There will be a time in our lives when we must go through our own personal Gethsemane, a time when we feel completely lost and alone, unable to stem the flow of tears. This is when we say to the Father: “Not my will, not my ambition, not my desire, but Thy will be done.” When we have broken our own self-will and our self-dependency, God will do amazing things in our life.

 

 

Sought by God

 

God also looks for a broken heart, but not in a romantic sense.

 

When David, the author of Psalm 51, committed adultery and was confronted by Nathan, he acknowledged his sins (2 Sam 12:13) and repented, submitting himself to the word of God’s prophet. Samson led most of his life relying on his own strength. After the Philistines captured him, he could no longer save himself by his own might. Strung between two pillars, the blinded Samson finally humbled himself and prayed. And that was when God answered him.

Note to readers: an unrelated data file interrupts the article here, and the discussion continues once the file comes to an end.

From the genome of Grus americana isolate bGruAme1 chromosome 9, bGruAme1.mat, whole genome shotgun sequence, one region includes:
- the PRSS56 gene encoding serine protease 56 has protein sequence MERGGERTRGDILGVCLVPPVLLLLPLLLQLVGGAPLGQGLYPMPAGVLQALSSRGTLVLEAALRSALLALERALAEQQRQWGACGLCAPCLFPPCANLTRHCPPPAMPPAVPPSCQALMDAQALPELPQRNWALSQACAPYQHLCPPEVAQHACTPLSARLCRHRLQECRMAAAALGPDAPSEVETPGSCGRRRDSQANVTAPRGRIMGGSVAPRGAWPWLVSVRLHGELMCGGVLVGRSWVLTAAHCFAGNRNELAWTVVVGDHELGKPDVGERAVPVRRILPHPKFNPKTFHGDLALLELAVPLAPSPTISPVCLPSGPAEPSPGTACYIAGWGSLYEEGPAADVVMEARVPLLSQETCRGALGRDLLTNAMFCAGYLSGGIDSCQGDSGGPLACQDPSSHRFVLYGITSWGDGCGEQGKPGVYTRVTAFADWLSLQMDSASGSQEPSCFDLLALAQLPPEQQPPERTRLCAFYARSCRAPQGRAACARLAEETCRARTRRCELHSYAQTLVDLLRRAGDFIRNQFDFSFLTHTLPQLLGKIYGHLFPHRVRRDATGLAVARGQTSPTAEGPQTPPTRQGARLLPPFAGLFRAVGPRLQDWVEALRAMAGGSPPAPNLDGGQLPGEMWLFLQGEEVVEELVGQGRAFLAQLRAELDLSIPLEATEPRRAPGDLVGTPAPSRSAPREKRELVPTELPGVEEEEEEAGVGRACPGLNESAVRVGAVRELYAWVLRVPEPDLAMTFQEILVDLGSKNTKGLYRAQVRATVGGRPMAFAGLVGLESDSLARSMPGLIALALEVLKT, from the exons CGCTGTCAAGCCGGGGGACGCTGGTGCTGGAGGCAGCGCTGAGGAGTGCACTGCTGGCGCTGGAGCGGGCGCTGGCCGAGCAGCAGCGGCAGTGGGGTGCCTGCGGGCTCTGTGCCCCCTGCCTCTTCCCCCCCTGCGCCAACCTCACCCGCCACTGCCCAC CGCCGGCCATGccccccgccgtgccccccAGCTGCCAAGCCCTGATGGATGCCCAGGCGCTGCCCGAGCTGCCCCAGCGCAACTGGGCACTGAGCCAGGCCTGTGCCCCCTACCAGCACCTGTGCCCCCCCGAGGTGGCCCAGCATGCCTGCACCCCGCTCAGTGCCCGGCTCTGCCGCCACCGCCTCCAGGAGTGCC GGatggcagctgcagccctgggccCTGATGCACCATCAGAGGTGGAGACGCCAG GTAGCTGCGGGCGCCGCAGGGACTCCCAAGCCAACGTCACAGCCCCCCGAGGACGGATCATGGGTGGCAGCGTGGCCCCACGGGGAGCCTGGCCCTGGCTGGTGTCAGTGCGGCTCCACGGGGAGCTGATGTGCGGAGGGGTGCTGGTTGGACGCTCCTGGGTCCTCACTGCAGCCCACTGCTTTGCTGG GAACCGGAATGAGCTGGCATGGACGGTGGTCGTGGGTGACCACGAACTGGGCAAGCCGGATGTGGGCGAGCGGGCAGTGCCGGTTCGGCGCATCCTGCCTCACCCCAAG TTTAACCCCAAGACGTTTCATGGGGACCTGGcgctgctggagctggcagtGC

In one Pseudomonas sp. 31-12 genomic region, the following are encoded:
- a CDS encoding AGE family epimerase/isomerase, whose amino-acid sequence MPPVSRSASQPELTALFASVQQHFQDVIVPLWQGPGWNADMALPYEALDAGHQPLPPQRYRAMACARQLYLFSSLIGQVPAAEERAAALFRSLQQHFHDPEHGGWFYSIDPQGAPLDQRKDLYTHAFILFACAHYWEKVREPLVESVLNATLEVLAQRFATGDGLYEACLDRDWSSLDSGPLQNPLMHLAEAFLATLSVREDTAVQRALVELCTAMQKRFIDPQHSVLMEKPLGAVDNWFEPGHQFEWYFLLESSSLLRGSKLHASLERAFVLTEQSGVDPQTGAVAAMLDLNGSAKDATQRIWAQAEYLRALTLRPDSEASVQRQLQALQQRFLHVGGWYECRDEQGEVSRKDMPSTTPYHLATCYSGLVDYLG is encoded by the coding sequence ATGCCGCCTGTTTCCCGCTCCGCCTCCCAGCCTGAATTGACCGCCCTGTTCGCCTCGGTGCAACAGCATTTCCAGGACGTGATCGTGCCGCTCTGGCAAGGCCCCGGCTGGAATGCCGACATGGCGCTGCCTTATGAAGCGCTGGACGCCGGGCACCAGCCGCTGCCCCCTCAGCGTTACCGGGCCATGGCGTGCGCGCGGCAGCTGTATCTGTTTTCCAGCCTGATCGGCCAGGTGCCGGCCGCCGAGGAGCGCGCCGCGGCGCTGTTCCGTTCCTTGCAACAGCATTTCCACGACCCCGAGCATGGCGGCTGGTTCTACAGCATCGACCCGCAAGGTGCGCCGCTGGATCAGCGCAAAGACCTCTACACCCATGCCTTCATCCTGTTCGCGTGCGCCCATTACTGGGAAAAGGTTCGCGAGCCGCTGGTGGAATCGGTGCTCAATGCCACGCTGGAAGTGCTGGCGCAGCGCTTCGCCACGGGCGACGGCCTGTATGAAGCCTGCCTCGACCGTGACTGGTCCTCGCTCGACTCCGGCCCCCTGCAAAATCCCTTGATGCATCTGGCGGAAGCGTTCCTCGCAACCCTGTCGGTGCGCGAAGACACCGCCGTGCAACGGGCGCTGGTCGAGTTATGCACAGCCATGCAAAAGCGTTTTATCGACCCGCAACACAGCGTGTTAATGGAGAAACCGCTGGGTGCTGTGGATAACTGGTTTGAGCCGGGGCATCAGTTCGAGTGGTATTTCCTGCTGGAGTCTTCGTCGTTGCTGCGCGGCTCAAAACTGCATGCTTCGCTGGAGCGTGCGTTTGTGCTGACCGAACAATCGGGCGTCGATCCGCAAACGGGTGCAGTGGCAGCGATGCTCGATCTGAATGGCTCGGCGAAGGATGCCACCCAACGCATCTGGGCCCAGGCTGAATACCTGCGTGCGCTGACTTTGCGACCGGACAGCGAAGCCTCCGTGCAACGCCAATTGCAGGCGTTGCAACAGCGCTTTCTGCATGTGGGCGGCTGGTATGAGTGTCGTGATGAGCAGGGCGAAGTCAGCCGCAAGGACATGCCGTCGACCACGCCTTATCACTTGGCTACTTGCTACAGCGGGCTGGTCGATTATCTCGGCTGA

When we have committed sin against God, and we acknowledge our wrongs and repent wholeheartedly, that is when we are broken before God. Such broken hearts are sought by God. As David himself acknowledges, “The sacrifices of God are a broken spirit, a broken and a contrite heart—these, O God, You will not despise” (Ps 51:17).

 

 

Trained by God

 

On the other hand, being broken is not always a result of sin. Sometimes, God will break us to strengthen our faith, and train us to rely on Him instead of our own strength. The Bible describes how Jacob wrestled with God all night. Until then, his faith had not been his own. Yes, he knew of his father’s faith, but he was only living out the faith of his parents; his own faith did not mature until after the wrestling match. And he not only walked away with a personal faith, but also with a permanent limp to remind him of his weakness.